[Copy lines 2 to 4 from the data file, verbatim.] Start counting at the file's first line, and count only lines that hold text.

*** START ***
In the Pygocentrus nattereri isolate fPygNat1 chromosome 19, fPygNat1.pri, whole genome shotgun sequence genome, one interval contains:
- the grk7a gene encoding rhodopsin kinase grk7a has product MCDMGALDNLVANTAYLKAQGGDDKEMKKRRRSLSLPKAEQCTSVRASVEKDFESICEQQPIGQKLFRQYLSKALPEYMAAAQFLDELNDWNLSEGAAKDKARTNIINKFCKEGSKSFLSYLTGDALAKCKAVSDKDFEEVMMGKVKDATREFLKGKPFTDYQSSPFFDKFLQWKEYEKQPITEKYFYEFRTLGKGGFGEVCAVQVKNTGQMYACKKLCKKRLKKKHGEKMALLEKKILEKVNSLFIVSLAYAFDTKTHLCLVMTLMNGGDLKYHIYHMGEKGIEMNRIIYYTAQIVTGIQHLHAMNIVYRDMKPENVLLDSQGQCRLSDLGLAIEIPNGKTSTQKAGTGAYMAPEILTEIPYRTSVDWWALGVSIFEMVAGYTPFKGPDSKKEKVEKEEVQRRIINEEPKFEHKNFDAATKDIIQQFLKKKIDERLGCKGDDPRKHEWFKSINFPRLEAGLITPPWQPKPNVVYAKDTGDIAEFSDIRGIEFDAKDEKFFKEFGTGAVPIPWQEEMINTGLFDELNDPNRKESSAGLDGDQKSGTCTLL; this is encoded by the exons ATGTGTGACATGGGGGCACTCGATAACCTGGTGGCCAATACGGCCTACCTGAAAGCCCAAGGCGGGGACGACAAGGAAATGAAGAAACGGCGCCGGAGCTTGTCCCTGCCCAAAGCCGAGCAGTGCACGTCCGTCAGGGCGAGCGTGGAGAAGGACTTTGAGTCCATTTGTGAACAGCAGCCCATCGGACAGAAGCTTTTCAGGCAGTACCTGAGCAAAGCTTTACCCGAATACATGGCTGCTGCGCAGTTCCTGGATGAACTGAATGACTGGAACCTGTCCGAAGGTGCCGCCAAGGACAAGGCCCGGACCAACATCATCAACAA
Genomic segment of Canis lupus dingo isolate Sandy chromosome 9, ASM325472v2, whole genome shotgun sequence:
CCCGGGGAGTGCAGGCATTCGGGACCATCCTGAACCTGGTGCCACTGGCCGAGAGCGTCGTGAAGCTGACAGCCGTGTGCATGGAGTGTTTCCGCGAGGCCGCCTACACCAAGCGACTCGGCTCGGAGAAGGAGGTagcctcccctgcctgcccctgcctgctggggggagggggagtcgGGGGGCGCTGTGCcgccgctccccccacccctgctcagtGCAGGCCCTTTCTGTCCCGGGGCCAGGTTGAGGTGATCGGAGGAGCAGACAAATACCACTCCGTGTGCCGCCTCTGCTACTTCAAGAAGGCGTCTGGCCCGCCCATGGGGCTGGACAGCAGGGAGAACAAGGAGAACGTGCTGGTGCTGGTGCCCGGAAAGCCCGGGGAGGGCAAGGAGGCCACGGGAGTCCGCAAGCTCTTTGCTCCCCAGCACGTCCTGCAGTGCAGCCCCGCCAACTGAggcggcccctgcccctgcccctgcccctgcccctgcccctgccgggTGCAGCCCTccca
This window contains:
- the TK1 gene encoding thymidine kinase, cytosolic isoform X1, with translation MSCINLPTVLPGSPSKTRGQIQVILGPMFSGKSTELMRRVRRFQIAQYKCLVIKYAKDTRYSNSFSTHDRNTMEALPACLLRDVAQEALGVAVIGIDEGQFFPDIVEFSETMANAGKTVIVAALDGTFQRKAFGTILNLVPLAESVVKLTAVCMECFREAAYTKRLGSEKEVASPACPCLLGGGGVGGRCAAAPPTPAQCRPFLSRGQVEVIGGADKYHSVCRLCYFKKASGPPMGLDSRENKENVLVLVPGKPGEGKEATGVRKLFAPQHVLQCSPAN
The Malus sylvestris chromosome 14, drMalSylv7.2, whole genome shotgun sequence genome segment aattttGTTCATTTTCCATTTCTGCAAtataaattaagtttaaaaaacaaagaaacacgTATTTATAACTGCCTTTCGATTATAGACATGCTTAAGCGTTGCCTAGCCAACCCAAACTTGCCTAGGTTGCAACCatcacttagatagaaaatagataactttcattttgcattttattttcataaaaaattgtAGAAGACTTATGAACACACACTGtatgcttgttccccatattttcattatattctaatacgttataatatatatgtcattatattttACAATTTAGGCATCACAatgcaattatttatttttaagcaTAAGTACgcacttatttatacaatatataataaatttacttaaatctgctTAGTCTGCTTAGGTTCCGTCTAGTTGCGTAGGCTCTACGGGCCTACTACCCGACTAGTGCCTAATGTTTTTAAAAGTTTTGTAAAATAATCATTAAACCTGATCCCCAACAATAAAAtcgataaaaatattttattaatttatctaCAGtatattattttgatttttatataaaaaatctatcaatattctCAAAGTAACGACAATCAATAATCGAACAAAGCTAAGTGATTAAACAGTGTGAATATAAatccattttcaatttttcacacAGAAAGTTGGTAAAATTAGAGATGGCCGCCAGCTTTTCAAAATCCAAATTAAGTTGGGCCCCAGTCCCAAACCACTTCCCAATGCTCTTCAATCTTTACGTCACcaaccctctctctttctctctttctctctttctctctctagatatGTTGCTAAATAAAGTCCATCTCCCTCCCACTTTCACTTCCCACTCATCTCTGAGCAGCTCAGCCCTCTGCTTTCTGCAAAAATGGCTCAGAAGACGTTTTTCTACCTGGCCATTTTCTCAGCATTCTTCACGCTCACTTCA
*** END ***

- the grk7a gene encoding rhodopsin kinase grk7a has product MCDMGALDNLVANTAYLKAQGGDDKEMKKRRRSLSLPKAEQCTSVRASVEKDFESICEQQPIGQKLFRQYLSKALPEYMAAAQFLDELNDWNLSEGAAKDKARTNIINKFCKEGSKSFLSYLTGDALAKCKAVSDKDFEEVMMGKVKDATREFLKGKPFTDYQSSPFFDKFLQWKEYEKQPITEKYFYEFRTLGKGGFGEVCAVQVKNTGQMYACKKLCKKRLKKKHGEKMALLEKKILEKVNSLFIVSLAYAFDTKTHLCLVMTLMNGGDLKYHIYHMGEKGIEMNRIIYYTAQIVTGIQHLHAMNIVYRDMKPENVLLDSQGQCRLSDLGLAIEIPNGKTSTQKAGTGAYMAPEILTEIPYRTSVDWWALGVSIFEMVAGYTPFKGPDSKKEKVEKEEVQRRIINEEPKFEHKNFDAATKDIIQQFLKKKIDERLGCKGDDPRKHEWFKSINFPRLEAGLITPPWQPKPNVVYAKDTGDIAEFSDIRGIEFDAKDEKFFKEFGTGAVPIPWQEEMINTGLFDELNDPNRKESSAGLDGDQKSGTCTLL; this is encoded by the exons ATGTGTGACATGGGGGCACTCGATAACCTGGTGGCCAATACGGCCTACCTGAAAGCCCAAGGCGGGGACGACAAGGAAATGAAGAAACGGCGCCGGAGCTTGTCCCTGCCCAAAGCCGAGCAGTGCACGTCCGTCAGGGCGAGCGTGGAGAAGGACTTTGAGTCCATTTGTGAACAGCAGCCCATCGGACAGAAGCTTTTCAGGCAGTACCTGAGCAAAGCTTTACCCGAATACATGGCTGCTGCGCAGTTCCTGGATGAACTGAATGACTGGAACCTGTCCGAAGGTGCCGCCAAGGACAAGGCCCGGACCAACATCATCAACAA
Genomic segment of Canis lupus dingo isolate Sandy chromosome 9, ASM325472v2, whole genome shotgun sequence:
CCCGGGGAGTGCAGGCATTCGGGACCATCCTGAACCTGGTGCCACTGGCCGAGAGCGTCGTGAAGCTGACAGCCGTGTGCATGGAGTGTTTCCGCGAGGCCGCCTACACCAAGCGACTCGGCTCGGAGAAGGAGGTagcctcccctgcctgcccctgcctgctggggggagggggagtcgGGGGGCGCTGTGCcgccgctccccccacccctgctcagtGCAGGCCCTTTCTGTCCCGGGGCCAGGTTGAGGTGATCGGAGGAGCAGACAAATACCACTCCGTGTGCCGCCTCTGCTACTTCAAGAAGGCGTCTGGCCCGCCCATGGGGCTGGACAGCAGGGAGAACAAGGAGAACGTGCTGGTGCTGGTGCCCGGAAAGCCCGGGGAGGGCAAGGAGGCCACGGGAGTCCGCAAGCTCTTTGCTCCCCAGCACGTCCTGCAGTGCAGCCCCGCCAACTGAggcggcccctgcccctgcccctgcccctgcccctgcccctgccgggTGCAGCCCTccca